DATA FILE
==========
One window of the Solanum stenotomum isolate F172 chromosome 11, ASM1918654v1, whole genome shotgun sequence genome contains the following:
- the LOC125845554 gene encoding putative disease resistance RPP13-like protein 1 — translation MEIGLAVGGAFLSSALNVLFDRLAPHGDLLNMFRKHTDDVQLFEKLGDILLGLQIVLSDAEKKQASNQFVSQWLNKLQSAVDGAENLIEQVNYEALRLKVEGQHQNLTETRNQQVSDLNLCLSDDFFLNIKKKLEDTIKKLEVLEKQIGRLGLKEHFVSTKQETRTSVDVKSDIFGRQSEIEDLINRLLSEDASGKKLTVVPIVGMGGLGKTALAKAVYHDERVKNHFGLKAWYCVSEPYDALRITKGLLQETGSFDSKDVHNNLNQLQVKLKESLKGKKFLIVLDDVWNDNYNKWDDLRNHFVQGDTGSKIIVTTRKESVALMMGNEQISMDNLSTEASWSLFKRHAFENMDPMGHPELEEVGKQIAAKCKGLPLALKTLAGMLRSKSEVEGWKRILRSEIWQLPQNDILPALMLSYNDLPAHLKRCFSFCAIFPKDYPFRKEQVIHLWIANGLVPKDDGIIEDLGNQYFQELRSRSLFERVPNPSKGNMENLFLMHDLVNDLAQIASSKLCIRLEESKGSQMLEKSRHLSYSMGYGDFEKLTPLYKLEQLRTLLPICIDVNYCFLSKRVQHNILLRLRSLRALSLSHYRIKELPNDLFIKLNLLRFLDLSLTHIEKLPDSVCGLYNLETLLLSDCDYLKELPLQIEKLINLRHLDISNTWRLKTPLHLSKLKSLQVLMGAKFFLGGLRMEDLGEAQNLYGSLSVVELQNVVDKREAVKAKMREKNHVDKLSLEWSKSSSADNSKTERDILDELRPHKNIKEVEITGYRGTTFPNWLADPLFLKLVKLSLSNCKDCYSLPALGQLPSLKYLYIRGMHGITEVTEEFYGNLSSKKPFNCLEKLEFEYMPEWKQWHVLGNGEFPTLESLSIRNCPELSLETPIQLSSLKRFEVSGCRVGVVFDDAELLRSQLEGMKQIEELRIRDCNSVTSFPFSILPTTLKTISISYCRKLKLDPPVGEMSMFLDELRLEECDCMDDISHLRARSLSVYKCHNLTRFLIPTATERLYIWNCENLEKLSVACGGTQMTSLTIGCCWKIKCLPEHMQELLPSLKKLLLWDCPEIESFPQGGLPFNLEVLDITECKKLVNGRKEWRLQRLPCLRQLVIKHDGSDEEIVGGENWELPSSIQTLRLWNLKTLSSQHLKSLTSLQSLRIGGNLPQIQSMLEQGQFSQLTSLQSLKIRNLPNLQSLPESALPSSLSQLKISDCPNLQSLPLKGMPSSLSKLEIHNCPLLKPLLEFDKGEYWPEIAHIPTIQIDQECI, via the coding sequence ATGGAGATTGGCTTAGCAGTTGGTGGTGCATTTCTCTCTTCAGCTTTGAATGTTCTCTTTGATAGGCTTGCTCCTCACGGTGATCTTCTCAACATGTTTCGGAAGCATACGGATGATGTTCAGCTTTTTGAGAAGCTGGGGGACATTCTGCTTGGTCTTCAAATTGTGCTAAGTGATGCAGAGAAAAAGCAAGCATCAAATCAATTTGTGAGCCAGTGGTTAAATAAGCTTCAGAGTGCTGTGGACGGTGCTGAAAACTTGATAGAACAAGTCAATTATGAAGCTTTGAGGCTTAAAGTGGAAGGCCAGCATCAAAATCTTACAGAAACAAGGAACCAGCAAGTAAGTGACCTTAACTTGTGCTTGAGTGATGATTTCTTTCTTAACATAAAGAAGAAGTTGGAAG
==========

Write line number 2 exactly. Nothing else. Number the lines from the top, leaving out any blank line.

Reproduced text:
- the LOC125845554 gene encoding putative disease resistance RPP13-like protein 1 — translation MEIGLAVGGAFLSSALNVLFDRLAPHGDLLNMFRKHTDDVQLFEKLGDILLGLQIVLSDAEKKQASNQFVSQWLNKLQSAVDGAENLIEQVNYEALRLKVEGQHQNLTETRNQQVSDLNLCLSDDFFLNIKKKLEDTIKKLEVLEKQIGRLGLKEHFVSTKQETRTSVDVKSDIFGRQSEIEDLINRLLSEDASGKKLTVVPIVGMGGLGKTALAKAVYHDERVKNHFGLKAWYCVSEPYDALRITKGLLQETGSFDSKDVHNNLNQLQVKLKESLKGKKFLIVLDDVWNDNYNKWDDLRNHFVQGDTGSKIIVTTRKESVALMMGNEQISMDNLSTEASWSLFKRHAFENMDPMGHPELEEVGKQIAAKCKGLPLALKTLAGMLRSKSEVEGWKRILRSEIWQLPQNDILPALMLSYNDLPAHLKRCFSFCAIFPKDYPFRKEQVIHLWIANGLVPKDDGIIEDLGNQYFQELRSRSLFERVPNPSKGNMENLFLMHDLVNDLAQIASSKLCIRLEESKGSQMLEKSRHLSYSMGYGDFEKLTPLYKLEQLRTLLPICIDVNYCFLSKRVQHNILLRLRSLRALSLSHYRIKELPNDLFIKLNLLRFLDLSLTHIEKLPDSVCGLYNLETLLLSDCDYLKELPLQIEKLINLRHLDISNTWRLKTPLHLSKLKSLQVLMGAKFFLGGLRMEDLGEAQNLYGSLSVVELQNVVDKREAVKAKMREKNHVDKLSLEWSKSSSADNSKTERDILDELRPHKNIKEVEITGYRGTTFPNWLADPLFLKLVKLSLSNCKDCYSLPALGQLPSLKYLYIRGMHGITEVTEEFYGNLSSKKPFNCLEKLEFEYMPEWKQWHVLGNGEFPTLESLSIRNCPELSLETPIQLSSLKRFEVSGCRVGVVFDDAELLRSQLEGMKQIEELRIRDCNSVTSFPFSILPTTLKTISISYCRKLKLDPPVGEMSMFLDELRLEECDCMDDISHLRARSLSVYKCHNLTRFLIPTATERLYIWNCENLEKLSVACGGTQMTSLTIGCCWKIKCLPEHMQELLPSLKKLLLWDCPEIESFPQGGLPFNLEVLDITECKKLVNGRKEWRLQRLPCLRQLVIKHDGSDEEIVGGENWELPSSIQTLRLWNLKTLSSQHLKSLTSLQSLRIGGNLPQIQSMLEQGQFSQLTSLQSLKIRNLPNLQSLPESALPSSLSQLKISDCPNLQSLPLKGMPSSLSKLEIHNCPLLKPLLEFDKGEYWPEIAHIPTIQIDQECI, via the coding sequence ATGGAGATTGGCTTAGCAGTTGGTGGTGCATTTCTCTCTTCAGCTTTGAATGTTCTCTTTGATAGGCTTGCTCCTCACGGTGATCTTCTCAACATGTTTCGGAAGCATACGGATGATGTTCAGCTTTTTGAGAAGCTGGGGGACATTCTGCTTGGTCTTCAAATTGTGCTAAGTGATGCAGAGAAAAAGCAAGCATCAAATCAATTTGTGAGCCAGTGGTTAAATAAGCTTCAGAGTGCTGTGGACGGTGCTGAAAACTTGATAGAACAAGTCAATTATGAAGCTTTGAGGCTTAAAGTGGAAGGCCAGCATCAAAATCTTACAGAAACAAGGAACCAGCAAGTAAGTGACCTTAACTTGTGCTTGAGTGATGATTTCTTTCTTAACATAAAGAAGAAGTTGGAAG